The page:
When dipoles are this low (about 22′), proximity to the ground lowers the antenna’s impedance, which causes havoc with SWR. To counter this, like the Buddipole, the feedpoint is just off center, enough to bring up the impedance a bit closer to 50 ohms. The legs connected to the “hot side” of the coax are a little longer, and the coil on the 75/20 meters leg has a few more turns on the coil than calculated. The legs connected to the “shield side” of the coax are a little shorter, and the coil on that shield side 75/20 meters leg has a few fewer turns than calculated. This off center feed allowed for a minimum SWR of 1.3 to 1.4:1, which could not have been achieved otherwise.

Let’s see if this theory works out…

20 meters resonated too high, needed lengthening.

Due to the way this antenna is made it was decided to lengthen the 20 meters segments first by unwinding a turn from the inner side of one coil.  The coil former, 2” pvc pipe, has J-slots cut in each end so that wire may be let out or taken in.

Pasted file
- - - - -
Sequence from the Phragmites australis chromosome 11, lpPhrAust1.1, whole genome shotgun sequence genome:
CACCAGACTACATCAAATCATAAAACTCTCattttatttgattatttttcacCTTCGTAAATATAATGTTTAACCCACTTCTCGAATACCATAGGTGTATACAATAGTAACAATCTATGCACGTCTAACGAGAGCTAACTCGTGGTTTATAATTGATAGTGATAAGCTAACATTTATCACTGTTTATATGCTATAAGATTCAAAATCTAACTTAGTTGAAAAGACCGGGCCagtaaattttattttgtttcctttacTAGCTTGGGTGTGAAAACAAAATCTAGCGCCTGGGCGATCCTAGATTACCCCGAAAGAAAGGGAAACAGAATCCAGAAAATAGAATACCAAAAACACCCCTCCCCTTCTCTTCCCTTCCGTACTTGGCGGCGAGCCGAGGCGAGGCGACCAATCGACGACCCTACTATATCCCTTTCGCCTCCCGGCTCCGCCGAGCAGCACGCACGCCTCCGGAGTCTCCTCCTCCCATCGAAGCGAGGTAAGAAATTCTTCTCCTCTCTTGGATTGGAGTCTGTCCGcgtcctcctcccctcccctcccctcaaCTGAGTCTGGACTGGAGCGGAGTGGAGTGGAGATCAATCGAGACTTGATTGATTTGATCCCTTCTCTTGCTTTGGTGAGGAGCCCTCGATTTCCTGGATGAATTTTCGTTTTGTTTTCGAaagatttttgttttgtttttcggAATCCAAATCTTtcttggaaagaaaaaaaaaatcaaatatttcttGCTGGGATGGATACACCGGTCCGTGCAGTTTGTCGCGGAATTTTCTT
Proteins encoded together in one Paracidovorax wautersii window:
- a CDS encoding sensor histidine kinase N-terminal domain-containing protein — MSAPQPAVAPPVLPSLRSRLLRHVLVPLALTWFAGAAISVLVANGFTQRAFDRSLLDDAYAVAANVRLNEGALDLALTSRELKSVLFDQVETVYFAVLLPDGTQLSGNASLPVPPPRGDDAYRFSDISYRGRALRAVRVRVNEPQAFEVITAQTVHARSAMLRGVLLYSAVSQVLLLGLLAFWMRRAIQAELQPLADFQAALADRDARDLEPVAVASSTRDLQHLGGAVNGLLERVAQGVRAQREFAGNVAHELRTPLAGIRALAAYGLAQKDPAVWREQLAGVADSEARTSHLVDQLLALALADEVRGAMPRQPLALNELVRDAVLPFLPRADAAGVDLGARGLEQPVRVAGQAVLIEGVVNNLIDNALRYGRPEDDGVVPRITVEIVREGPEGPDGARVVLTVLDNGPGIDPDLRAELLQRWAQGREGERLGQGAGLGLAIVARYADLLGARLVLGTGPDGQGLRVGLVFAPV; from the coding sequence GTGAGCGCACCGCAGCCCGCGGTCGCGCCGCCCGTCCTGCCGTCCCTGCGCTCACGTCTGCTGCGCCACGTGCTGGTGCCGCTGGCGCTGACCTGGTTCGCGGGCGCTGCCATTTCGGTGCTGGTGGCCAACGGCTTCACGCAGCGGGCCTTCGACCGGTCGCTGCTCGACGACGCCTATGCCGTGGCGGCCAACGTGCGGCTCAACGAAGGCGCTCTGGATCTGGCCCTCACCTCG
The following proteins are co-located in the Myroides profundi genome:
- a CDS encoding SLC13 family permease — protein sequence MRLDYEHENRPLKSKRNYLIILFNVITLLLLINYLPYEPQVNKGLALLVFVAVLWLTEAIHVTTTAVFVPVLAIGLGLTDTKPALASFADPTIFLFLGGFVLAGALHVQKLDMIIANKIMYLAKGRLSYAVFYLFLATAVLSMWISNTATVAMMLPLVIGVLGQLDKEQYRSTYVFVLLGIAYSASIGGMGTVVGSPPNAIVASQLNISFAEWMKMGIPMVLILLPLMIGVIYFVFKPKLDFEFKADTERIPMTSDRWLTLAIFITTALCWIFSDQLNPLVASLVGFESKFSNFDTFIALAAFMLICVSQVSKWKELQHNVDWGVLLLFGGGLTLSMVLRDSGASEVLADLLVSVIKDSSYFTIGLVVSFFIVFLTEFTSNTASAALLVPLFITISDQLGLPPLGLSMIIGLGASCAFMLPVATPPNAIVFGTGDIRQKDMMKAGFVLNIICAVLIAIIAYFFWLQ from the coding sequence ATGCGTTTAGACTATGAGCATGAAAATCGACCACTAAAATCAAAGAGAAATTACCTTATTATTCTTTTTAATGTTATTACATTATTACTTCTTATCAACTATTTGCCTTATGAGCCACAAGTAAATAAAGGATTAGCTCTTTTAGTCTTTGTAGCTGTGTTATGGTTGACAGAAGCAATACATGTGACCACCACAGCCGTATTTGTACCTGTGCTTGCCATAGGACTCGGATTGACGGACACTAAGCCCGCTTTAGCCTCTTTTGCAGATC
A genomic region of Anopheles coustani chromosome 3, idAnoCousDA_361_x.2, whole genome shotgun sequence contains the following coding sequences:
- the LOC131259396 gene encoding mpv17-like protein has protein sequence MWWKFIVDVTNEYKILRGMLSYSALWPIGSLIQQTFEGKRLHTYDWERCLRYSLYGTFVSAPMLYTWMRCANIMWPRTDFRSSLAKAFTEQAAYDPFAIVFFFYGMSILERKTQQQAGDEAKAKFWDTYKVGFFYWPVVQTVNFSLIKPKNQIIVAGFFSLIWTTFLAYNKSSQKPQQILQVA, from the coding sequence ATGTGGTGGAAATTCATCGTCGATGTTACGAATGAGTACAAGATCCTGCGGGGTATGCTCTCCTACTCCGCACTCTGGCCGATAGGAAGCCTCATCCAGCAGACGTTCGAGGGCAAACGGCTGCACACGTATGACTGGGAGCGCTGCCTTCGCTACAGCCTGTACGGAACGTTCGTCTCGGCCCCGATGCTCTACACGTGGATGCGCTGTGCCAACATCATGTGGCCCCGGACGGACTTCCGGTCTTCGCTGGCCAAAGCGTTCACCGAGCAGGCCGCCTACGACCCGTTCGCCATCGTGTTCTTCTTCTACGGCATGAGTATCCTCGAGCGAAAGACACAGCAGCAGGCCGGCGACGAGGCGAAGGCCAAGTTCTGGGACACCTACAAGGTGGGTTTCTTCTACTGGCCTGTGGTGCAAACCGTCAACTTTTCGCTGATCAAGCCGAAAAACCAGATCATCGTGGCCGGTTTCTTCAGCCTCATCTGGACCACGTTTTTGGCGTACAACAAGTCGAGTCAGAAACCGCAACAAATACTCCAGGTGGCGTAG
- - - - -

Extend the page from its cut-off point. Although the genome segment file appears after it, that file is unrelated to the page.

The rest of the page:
Letting out one turn, lengthening that side by about 7″, brought resonance down some, but not enough. Letting out one more turn on that same side resulted in these figures:

14.000 mhz 1.6
14.100 mhz 1.5
14.200 mhz 1.4
14.300 mhz 1.5
14.350 mhz 1.5

Next I tackled the 75 meters segments, which were tuned by cutting off the ends of the wire on these same segments. I took off about 2′ on one end, and about 18″ on the other to give:

3.900 mhz 2.3
3.910 mhz 1.7
3.920 mhz 1.4
3.925 mhz 1.4
3.930 mhz 1.5
3.935 mhz 1.6
3.943 mhz 2.0

There are some emergency nets on 3.925 – 3.935 mhz.

20 meters was rechecked, and remained unchanged.

40 meters was adjusted by removing about 10″ from each end to give